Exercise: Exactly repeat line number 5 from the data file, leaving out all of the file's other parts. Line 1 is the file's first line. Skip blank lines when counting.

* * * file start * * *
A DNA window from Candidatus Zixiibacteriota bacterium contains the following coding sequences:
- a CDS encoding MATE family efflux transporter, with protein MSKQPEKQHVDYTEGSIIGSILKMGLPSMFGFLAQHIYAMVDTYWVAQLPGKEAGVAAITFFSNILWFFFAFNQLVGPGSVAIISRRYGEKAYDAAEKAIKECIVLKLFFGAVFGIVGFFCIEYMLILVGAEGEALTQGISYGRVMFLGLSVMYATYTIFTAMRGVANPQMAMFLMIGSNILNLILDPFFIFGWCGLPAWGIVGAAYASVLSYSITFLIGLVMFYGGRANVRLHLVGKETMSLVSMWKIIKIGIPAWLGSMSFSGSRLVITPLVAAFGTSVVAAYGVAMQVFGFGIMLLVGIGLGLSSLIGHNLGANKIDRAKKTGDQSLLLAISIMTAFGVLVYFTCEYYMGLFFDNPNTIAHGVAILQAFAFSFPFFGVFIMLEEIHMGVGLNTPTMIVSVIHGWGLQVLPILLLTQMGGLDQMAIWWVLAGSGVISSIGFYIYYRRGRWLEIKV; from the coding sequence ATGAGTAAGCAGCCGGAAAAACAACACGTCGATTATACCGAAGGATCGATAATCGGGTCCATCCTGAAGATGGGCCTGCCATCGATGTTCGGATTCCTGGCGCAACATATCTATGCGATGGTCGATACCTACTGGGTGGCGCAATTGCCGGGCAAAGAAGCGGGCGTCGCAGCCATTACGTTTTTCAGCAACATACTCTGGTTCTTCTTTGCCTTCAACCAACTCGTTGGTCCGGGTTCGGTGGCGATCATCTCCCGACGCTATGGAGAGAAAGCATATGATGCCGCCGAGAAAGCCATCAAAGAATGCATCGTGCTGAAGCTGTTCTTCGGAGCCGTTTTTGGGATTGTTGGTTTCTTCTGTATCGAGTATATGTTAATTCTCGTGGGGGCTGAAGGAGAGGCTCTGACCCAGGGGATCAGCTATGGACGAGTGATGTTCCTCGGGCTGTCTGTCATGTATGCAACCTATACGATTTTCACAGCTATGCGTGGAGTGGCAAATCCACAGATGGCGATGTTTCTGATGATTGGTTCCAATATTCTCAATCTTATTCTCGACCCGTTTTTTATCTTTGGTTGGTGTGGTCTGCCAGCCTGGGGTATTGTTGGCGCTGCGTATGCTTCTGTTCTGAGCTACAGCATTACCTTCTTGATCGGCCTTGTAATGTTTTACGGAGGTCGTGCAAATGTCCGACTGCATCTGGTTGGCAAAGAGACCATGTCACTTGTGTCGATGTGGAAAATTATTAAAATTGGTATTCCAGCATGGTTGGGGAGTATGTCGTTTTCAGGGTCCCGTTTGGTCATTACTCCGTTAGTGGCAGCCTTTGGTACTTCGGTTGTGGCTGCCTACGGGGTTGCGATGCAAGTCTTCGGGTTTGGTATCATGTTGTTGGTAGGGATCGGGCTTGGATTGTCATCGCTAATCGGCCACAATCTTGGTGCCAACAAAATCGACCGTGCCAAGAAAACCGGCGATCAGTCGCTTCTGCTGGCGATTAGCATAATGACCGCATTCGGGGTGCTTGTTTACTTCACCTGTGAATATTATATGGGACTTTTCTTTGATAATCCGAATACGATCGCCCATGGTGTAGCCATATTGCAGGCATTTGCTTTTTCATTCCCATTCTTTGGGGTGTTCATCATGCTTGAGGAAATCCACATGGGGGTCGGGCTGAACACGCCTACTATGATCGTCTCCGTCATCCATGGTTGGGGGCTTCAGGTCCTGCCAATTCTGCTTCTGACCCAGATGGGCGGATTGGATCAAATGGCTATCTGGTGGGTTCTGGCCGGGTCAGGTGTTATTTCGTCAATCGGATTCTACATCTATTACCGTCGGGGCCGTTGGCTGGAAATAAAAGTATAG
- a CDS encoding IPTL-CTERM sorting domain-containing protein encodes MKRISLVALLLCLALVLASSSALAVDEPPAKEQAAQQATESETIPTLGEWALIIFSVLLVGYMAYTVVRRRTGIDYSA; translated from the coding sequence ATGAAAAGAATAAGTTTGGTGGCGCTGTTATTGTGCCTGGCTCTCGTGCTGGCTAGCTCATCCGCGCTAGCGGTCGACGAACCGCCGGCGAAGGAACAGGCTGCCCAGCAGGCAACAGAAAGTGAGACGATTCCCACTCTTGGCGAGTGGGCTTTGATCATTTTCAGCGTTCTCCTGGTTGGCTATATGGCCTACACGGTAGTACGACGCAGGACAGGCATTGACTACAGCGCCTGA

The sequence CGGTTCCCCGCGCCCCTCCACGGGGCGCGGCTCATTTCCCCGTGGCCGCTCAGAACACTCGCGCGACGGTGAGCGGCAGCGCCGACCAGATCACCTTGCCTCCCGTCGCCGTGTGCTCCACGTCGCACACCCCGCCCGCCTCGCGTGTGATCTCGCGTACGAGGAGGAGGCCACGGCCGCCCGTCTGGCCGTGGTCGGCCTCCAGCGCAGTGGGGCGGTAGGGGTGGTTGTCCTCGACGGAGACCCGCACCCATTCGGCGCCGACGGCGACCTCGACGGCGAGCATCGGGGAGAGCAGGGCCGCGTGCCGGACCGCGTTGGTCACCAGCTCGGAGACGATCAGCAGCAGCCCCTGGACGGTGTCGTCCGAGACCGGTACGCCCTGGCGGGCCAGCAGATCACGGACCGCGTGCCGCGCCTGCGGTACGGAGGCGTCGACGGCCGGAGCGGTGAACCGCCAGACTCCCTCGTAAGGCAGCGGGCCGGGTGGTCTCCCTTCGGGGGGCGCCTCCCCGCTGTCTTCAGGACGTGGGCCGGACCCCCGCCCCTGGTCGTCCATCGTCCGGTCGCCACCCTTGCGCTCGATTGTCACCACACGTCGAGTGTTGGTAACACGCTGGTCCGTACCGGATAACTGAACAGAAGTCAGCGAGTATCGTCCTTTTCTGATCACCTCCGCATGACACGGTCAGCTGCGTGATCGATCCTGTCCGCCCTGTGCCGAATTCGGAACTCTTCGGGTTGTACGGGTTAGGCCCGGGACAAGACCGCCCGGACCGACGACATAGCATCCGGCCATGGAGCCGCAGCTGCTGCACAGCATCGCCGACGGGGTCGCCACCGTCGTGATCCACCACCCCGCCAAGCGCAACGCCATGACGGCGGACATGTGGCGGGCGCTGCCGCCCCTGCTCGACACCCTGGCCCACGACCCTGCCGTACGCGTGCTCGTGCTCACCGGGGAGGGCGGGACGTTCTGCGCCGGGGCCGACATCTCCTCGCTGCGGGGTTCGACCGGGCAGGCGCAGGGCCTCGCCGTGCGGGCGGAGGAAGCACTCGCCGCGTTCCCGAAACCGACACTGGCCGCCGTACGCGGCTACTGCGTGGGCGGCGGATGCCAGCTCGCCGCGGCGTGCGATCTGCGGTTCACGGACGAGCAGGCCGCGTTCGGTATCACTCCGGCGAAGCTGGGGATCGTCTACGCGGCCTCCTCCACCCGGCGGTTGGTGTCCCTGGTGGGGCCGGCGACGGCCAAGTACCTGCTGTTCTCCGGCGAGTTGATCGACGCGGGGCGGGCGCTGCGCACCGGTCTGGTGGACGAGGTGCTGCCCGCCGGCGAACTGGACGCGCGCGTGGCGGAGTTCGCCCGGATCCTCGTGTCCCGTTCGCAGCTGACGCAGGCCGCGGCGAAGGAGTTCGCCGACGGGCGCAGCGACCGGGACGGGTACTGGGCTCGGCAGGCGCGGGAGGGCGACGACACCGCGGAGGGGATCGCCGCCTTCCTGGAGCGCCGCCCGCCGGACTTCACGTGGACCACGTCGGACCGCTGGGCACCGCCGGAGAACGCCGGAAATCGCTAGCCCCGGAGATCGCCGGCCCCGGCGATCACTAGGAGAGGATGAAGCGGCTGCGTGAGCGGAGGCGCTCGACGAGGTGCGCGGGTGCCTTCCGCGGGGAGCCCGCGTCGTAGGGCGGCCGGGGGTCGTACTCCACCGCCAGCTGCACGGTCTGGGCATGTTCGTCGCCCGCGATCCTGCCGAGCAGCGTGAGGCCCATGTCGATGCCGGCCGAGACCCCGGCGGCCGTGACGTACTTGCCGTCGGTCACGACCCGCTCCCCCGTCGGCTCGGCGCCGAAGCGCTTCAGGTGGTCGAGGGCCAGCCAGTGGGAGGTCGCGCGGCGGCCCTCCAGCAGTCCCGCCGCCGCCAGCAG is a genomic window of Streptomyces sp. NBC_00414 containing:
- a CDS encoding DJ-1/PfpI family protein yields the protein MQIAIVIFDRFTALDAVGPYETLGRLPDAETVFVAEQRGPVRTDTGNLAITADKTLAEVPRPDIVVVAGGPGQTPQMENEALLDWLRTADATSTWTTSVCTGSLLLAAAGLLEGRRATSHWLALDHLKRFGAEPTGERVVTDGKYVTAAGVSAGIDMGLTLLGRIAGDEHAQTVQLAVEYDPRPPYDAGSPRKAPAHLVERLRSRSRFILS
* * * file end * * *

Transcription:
- a CDS encoding DJ-1/PfpI family protein yields the protein MQIAIVIFDRFTALDAVGPYETLGRLPDAETVFVAEQRGPVRTDTGNLAITADKTLAEVPRPDIVVVAGGPGQTPQMENEALLDWLRTADATSTWTTSVCTGSLLLAAAGLLEGRRATSHWLALDHLKRFGAEPTGERVVTDGKYVTAAGVSAGIDMGLTLLGRIAGDEHAQTVQLAVEYDPRPPYDAGSPRKAPAHLVERLRSRSRFILS